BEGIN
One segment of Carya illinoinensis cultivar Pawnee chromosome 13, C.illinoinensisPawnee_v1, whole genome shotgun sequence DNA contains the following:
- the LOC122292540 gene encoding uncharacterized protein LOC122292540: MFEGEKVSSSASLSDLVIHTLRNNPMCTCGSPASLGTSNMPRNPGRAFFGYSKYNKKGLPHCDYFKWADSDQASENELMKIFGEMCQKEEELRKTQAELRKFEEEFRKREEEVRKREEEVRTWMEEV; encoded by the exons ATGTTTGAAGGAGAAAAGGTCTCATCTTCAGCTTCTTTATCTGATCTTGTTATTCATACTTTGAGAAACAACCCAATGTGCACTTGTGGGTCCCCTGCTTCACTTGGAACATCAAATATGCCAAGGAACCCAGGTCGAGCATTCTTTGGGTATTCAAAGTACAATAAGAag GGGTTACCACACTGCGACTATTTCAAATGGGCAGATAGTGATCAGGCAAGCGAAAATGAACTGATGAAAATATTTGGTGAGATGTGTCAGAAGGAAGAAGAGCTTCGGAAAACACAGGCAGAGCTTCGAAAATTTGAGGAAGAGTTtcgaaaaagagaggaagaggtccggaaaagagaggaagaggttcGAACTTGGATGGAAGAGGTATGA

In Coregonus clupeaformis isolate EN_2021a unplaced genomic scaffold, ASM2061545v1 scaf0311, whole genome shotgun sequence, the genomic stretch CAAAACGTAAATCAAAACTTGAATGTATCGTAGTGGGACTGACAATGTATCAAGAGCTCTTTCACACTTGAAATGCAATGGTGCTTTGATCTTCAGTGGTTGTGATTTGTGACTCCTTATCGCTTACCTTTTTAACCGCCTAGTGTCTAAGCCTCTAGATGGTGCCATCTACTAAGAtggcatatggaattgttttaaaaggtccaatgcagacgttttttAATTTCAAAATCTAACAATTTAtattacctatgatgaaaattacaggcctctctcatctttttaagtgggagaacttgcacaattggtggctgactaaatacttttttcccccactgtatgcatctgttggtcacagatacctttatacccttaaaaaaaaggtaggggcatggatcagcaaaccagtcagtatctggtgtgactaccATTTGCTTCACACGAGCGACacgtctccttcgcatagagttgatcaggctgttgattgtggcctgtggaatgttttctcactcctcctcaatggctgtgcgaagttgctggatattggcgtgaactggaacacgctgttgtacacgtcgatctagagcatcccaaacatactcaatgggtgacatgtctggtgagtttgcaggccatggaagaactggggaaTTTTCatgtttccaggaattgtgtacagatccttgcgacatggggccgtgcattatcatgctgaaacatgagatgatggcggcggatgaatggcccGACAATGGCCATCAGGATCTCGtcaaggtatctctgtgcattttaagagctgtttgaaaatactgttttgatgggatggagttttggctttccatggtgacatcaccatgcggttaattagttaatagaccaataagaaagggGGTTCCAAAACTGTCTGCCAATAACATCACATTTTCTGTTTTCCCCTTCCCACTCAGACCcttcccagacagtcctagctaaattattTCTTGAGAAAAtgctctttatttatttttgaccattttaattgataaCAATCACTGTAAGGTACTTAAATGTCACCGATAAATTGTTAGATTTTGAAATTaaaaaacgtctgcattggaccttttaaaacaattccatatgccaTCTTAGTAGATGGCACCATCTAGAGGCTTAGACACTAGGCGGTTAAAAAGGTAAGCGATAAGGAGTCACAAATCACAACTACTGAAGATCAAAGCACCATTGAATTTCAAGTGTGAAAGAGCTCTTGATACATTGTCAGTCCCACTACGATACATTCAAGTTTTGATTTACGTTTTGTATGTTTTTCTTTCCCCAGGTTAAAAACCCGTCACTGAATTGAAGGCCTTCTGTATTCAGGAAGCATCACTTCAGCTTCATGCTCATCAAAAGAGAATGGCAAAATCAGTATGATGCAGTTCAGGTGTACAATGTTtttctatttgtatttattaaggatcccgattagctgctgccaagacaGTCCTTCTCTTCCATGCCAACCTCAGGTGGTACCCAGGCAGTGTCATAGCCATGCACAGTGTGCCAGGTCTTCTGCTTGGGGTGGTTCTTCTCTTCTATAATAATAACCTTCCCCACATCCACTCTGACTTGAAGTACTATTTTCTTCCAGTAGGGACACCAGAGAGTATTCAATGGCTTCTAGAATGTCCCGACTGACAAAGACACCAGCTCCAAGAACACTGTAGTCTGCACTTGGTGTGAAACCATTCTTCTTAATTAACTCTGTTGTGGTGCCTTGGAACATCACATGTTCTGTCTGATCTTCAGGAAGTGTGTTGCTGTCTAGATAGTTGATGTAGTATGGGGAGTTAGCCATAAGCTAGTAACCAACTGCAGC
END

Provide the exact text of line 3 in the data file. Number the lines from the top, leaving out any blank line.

In Coregonus clupeaformis isolate EN_2021a unplaced genomic scaffold, ASM2061545v1 scaf0311, whole genome shotgun sequence, the genomic stretch CAAAACGTAAATCAAAACTTGAATGTATCGTAGTGGGACTGACAATGTATCAAGAGCTCTTTCACACTTGAAATGCAATGGTGCTTTGATCTTCAGTGGTTGTGATTTGTGACTCCTTATCGCTTACCTTTTTAACCGCCTAGTGTCTAAGCCTCTAGATGGTGCCATCTACTAAGAtggcatatggaattgttttaaaaggtccaatgcagacgttttttAATTTCAAAATCTAACAATTTAtattacctatgatgaaaattacaggcctctctcatctttttaagtgggagaacttgcacaattggtggctgactaaatacttttttcccccactgtatgcatctgttggtcacagatacctttatacccttaaaaaaaaggtaggggcatggatcagcaaaccagtcagtatctggtgtgactaccATTTGCTTCACACGAGCGACacgtctccttcgcatagagttgatcaggctgttgattgtggcctgtggaatgttttctcactcctcctcaatggctgtgcgaagttgctggatattggcgtgaactggaacacgctgttgtacacgtcgatctagagcatcccaaacatactcaatgggtgacatgtctggtgagtttgcaggccatggaagaactggggaaTTTTCatgtttccaggaattgtgtacagatccttgcgacatggggccgtgcattatcatgctgaaacatgagatgatggcggcggatgaatggcccGACAATGGCCATCAGGATCTCGtcaaggtatctctgtgcattttaagagctgtttgaaaatactgttttgatgggatggagttttggctttccatggtgacatcaccatgcggttaattagttaatagaccaataagaaagggGGTTCCAAAACTGTCTGCCAATAACATCACATTTTCTGTTTTCCCCTTCCCACTCAGACCcttcccagacagtcctagctaaattattTCTTGAGAAAAtgctctttatttatttttgaccattttaattgataaCAATCACTGTAAGGTACTTAAATGTCACCGATAAATTGTTAGATTTTGAAATTaaaaaacgtctgcattggaccttttaaaacaattccatatgccaTCTTAGTAGATGGCACCATCTAGAGGCTTAGACACTAGGCGGTTAAAAAGGTAAGCGATAAGGAGTCACAAATCACAACTACTGAAGATCAAAGCACCATTGAATTTCAAGTGTGAAAGAGCTCTTGATACATTGTCAGTCCCACTACGATACATTCAAGTTTTGATTTACGTTTTGTATGTTTTTCTTTCCCCAGGTTAAAAACCCGTCACTGAATTGAAGGCCTTCTGTATTCAGGAAGCATCACTTCAGCTTCATGCTCATCAAAAGAGAATGGCAAAATCAGTATGATGCAGTTCAGGTGTACAATGTTtttctatttgtatttattaaggatcccgattagctgctgccaagacaGTCCTTCTCTTCCATGCCAACCTCAGGTGGTACCCAGGCAGTGTCATAGCCATGCACAGTGTGCCAGGTCTTCTGCTTGGGGTGGTTCTTCTCTTCTATAATAATAACCTTCCCCACATCCACTCTGACTTGAAGTACTATTTTCTTCCAGTAGGGACACCAGAGAGTATTCAATGGCTTCTAGAATGTCCCGACTGACAAAGACACCAGCTCCAAGAACACTGTAGTCTGCACTTGGTGTGAAACCATTCTTCTTAATTAACTCTGTTGTGGTGCCTTGGAACATCACATGTTCTGTCTGATCTTCAGGAAGTGTGTTGCTGTCTAGATAGTTGATGTAGTATGGGGAGTTAGCCATAAGCTAGTAACCAACTGCAGC